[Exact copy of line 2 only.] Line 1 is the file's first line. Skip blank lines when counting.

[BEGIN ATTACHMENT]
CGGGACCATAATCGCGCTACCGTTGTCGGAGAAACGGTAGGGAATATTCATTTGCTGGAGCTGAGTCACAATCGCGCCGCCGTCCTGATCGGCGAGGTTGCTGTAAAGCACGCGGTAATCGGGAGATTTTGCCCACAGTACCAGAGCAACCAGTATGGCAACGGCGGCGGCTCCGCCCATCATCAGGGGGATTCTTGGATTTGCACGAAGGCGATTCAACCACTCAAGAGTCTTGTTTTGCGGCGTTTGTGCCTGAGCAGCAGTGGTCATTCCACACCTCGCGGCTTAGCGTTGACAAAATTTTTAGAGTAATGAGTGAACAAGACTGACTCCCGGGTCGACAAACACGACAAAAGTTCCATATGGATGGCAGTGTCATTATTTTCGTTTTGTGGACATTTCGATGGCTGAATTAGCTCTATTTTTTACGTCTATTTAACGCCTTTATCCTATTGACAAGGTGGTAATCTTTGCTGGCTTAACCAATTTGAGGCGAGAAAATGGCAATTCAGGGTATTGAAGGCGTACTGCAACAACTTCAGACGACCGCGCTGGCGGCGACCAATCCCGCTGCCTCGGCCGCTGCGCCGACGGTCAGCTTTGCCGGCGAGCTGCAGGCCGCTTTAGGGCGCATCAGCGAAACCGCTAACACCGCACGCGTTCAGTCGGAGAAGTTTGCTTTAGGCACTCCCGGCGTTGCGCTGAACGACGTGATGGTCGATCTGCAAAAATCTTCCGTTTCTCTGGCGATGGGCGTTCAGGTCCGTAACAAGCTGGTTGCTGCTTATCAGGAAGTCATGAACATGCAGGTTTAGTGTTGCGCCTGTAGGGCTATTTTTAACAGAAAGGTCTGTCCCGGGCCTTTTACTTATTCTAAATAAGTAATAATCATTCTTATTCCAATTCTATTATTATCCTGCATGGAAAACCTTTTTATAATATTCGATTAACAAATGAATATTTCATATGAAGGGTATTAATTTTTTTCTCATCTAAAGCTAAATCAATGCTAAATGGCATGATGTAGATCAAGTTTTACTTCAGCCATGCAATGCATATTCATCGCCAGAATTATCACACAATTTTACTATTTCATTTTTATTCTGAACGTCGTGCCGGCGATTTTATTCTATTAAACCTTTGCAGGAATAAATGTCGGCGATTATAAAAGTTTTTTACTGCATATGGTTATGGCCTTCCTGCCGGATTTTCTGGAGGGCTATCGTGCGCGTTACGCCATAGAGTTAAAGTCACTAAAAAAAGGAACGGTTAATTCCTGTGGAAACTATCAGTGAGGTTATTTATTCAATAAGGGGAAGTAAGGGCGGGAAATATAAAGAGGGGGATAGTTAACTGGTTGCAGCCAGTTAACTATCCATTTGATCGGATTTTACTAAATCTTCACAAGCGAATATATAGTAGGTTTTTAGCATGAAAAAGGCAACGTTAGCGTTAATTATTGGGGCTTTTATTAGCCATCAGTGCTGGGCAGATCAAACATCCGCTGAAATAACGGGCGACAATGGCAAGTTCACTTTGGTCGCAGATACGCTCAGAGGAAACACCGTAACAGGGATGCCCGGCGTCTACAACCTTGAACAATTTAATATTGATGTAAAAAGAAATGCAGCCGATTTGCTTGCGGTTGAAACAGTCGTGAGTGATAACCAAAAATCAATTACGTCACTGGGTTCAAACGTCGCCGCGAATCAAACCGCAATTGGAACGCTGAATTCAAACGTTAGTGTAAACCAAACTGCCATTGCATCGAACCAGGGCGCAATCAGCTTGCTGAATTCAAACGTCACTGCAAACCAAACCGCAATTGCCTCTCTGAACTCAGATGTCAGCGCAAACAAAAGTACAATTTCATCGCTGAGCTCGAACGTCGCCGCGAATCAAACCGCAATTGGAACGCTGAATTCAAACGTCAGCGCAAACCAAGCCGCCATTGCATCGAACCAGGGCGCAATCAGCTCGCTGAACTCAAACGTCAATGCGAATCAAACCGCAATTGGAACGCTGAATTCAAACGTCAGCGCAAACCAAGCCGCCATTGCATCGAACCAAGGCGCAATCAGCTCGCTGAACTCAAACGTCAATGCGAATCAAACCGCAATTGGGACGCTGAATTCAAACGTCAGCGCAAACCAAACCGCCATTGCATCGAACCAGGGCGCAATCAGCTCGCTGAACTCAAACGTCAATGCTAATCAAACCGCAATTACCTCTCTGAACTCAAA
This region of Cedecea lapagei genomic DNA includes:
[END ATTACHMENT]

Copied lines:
This region of Cedecea lapagei genomic DNA includes: